Trump is voted in by electoral college




As was expected after the result of the nationwide vote, the electoral college has duly voted for Donald Trump to become America’s 45th President. In a result that some had predicted may have actually been swung by recent revelations of Russian hackers having a positive effect on Trump’s campaign, the electoral college stuck to the script and voted with the public and rubber stamped Trump’s victory.


There had been some speculation of a potential revolt. As many states had only just finished counting Trump’s opponent had well in excess of 2 million more votes than the eventual winner. His route to the white house has been far from straightforward, an outsider right from the start, it seemed unlikely Mr Trump would even get close to being the Republican nominee after a significant portion of the party had turned against him. But his message struck a chord with the disenfranchised in America. High costs of living against a background of relatively slow growth and specifically slow wage growth, along with concerns about immigration and terrorism, gave Mr Trump the platform he needed. No one can take away from him that he captured the imagination of many in the US, outside of the major cities Trump did exceedingly well. What this means for the future of the democrats is unknown. The western world has taken a hard turn to the right wing of politics in recent times, and it will be a long road back if they’re to regain the majority that was held by outgoing President Barack Obama.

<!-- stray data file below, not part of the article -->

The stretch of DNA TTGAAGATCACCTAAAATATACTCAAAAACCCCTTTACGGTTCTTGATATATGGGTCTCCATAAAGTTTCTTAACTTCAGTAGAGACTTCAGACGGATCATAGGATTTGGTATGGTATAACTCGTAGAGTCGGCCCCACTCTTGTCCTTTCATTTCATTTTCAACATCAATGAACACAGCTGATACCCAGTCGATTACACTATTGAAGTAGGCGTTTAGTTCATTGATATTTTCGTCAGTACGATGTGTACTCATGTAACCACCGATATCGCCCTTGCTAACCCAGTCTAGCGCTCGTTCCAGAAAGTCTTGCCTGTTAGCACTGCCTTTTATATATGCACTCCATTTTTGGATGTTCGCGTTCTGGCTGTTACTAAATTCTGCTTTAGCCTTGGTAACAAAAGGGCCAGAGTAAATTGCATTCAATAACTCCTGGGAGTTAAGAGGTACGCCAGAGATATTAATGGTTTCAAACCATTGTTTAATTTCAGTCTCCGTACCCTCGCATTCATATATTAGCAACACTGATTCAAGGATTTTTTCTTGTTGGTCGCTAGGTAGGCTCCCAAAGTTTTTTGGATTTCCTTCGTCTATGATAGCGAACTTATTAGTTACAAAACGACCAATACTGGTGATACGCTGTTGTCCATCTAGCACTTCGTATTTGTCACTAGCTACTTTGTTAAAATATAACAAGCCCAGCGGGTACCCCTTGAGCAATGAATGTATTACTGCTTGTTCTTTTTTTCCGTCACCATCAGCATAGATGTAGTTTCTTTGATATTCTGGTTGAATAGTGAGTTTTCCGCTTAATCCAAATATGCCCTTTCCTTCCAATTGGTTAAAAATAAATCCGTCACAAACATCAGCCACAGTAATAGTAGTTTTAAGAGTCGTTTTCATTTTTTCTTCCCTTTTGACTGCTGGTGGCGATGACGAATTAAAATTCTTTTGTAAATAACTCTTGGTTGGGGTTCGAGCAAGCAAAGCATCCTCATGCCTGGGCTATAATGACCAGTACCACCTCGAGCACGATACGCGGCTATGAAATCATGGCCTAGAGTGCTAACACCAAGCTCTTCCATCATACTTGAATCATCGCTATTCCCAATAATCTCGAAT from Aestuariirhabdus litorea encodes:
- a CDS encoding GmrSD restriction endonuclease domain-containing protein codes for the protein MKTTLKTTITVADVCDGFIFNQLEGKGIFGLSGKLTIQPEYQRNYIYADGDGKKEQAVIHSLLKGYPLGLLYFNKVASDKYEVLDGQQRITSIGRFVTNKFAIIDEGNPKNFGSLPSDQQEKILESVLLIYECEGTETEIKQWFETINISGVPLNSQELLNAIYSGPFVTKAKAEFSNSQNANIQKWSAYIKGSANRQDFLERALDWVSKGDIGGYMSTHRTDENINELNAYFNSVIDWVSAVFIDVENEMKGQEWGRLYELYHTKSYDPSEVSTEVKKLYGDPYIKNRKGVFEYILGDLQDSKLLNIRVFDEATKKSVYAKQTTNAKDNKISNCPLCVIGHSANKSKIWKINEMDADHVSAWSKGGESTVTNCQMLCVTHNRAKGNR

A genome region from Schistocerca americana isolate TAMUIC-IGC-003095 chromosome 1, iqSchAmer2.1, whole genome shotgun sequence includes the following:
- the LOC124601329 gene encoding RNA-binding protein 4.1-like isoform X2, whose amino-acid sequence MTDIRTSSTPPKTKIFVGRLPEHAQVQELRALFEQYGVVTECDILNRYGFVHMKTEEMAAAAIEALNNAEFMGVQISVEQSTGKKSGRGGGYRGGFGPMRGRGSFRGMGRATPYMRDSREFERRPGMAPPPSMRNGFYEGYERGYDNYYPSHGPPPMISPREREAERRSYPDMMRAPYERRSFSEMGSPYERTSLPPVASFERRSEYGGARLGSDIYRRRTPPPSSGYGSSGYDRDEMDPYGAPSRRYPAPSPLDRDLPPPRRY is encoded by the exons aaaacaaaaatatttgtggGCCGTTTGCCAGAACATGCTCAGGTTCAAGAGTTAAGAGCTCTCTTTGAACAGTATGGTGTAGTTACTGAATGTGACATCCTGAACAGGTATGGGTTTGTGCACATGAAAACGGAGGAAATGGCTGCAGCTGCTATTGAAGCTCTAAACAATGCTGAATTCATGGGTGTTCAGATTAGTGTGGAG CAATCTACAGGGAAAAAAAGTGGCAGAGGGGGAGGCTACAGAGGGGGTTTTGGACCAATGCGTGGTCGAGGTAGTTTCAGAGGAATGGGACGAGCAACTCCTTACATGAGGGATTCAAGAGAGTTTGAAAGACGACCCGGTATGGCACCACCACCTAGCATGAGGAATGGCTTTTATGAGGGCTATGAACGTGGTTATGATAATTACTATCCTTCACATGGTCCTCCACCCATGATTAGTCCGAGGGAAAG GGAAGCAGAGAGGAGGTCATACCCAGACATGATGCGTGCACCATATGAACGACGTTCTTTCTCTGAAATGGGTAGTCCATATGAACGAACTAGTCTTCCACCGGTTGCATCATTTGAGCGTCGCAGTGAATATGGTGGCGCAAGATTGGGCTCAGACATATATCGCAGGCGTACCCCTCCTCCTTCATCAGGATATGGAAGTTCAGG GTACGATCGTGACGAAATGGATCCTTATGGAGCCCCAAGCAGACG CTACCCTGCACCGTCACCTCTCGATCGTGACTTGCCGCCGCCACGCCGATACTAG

Trump also had to fight off a potential rebellion from within, a last minute revolt from members of his own party could’ve thrown the whole debate in to chaos. Fortunately the rebellion was tiny and did not do enough to prevent Mr Trump from being voted for as America’s 45th President.


In recent days the Clinton camp has used Russian hacking attempts as a reason for the loss, along with what appeared to be a politically motivated attempt by the director of the FBI James Comey to announce a reopening of an investigation in to the use of a private e-mail server by Mrs Clinton to send potentially sensitive materials. Though this investigation once again cleared the candidate just two days before polling day.


It is now down to Mr Trump to prove his objectors wrong and try and form a cohesive team, which given his past may be his harder than any other job he’ll perform as President.

About Joseph Thornton:
Joseph is a 34 year old freelance writer from London. He has a wide interest in politics and specialises in the subject. He's also a blog writer in his spare time.